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I am Singaporean XXIV – Education. April 22, 2007

Posted by The Truth in I am Singaporean, Vol. I.
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What is education? To answer this question, perhaps one would look in a dictionary. But, education and the perception of the word have many very different aspects. In this article, i intend to problematise the word ‘education’ in the Singaporean context.

So, what is education? Wiktionary defines it as ‘The process or art of imparting knowledge, skill and judgment.’ That’s the Western view of education. Indeed, many Westerners come across as being very knowledgeable, having a vast bank of general knowledge to draw on, and no, i don’t mean the academics yet. Teachers who come from Europe or other countries tend to be more open with their students and are willing to take a step back and consider things from another perspective – something which some local teachers do, but others don’t. That’s before they realise that their bonuses are pegged to how well their students do, as well as being part of a certain CCA with the same amount, or maybe even more extra-curricular activites than the students.

Yah, any student reading this – teaching very xiong one you know!

Then, they start to look for ‘success formulae’ – you know, model answers, 10 year series, question spotting, attempting to persuade students to focus on this subject and forego CCA/third language classes/enrichment stuff/whatever, because the grades are important for their entrance to JC (as well as their own bonuses.) Isn’t it horribly ironic that being teachers, they themselves are also so egocentric when they are supposed to teach their students how to live with their neighbours? I’m sorry, money talks. I forgot.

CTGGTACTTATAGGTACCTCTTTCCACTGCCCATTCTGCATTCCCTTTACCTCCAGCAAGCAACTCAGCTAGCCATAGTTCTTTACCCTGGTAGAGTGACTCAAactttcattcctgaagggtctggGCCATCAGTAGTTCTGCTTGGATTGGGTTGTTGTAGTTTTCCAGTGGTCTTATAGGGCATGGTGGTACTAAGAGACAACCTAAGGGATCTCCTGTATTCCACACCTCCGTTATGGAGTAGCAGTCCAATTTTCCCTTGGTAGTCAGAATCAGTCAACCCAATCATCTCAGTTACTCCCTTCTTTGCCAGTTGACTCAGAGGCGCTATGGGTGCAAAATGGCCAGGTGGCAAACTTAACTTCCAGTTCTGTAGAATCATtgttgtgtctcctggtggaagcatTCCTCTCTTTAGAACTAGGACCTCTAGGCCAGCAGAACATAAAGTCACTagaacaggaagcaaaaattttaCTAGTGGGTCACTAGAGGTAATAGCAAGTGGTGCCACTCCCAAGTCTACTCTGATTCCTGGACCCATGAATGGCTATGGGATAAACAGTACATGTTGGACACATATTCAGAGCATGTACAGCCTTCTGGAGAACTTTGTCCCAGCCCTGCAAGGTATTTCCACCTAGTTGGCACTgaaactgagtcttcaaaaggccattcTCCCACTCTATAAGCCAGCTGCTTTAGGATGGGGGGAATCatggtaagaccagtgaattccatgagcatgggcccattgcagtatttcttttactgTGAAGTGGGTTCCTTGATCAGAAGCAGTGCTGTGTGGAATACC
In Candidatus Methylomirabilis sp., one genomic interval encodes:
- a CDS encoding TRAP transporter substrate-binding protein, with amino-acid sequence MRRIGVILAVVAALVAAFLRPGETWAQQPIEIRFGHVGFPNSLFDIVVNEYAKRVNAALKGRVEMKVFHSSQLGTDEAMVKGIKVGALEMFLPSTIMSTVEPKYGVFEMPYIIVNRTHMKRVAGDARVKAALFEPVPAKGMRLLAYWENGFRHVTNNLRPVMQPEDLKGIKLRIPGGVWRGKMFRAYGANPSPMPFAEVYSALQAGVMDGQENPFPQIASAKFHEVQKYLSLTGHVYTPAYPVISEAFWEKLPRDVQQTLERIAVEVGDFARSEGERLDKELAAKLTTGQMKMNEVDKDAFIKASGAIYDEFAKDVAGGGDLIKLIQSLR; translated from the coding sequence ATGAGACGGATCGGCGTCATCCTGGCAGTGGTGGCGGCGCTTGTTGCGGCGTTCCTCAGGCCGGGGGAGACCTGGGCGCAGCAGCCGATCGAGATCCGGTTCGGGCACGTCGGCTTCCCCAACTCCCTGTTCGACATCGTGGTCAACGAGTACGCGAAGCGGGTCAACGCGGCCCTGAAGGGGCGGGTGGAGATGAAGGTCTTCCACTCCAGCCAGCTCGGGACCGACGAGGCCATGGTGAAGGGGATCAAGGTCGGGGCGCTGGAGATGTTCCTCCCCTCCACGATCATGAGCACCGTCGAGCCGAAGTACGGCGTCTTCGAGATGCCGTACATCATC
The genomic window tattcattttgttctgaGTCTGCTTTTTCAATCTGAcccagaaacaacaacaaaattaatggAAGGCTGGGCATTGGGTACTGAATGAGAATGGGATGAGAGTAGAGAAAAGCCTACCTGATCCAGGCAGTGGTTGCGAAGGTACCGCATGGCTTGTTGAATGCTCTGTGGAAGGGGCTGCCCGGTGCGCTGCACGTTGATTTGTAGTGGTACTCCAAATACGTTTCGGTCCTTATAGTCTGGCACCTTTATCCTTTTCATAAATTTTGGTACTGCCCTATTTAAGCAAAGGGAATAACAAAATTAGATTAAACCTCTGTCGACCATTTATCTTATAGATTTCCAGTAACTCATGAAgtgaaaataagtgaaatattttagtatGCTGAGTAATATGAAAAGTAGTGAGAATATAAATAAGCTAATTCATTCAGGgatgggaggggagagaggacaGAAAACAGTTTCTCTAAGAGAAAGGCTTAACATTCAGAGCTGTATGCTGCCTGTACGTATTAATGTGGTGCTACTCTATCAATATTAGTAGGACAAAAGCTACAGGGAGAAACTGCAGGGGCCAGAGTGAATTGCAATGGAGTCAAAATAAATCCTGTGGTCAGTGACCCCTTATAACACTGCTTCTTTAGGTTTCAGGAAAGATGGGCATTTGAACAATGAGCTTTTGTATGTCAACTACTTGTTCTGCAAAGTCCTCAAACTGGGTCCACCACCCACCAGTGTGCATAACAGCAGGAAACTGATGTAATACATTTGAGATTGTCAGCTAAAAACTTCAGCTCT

In the course of this attempt to make their students ace their exams, for whatever reason it may be, (no, angry teachers, money is NOT the only motivation. It really could be that sense of achievement.) education loses the original meaning above and becomes probably ‘The process or art of imparting how to score well (skill).’ How many times did you hear the teacher say ‘just memorise this and this and that’ or ‘this topic will confirm guarantee plus chop come out in the exams?’ How many times were you faced with an irate teacher demanding to know why you are reading this irrelevant part of the textbook because you were interested? (happened to yours truly!)

On the students’ side, it’s been impressed into them since they were young that good grades = good future. Meritocracy, mah. I remember getting caned in primary school for every stroke i got below Band 1. Not that i have something against it (because it worked to some extent) but the discipline and the desire to learn more comes from interest and not from fear. That much i know. At some point of time, i began to develop an interest for particular subjects – in secondary school, chemistry and math, in JC, german and chemistry, in the Army, philosophy. That involved doing a lot of reading, above and beyond whatever was required. But i did it out of interest. Honestly, if i studied out of fear, maybe i would be doing some stuffy science/engineering subject instead of Germanistik and philosophy. The interest has to be cultivated somehow, and the sad fact is that although many Kindergärten are already adapting the ‘learning through making it fun’ methodology to cultivate interest, this methodology is cut off, gone, not there anymore, once primary education begins.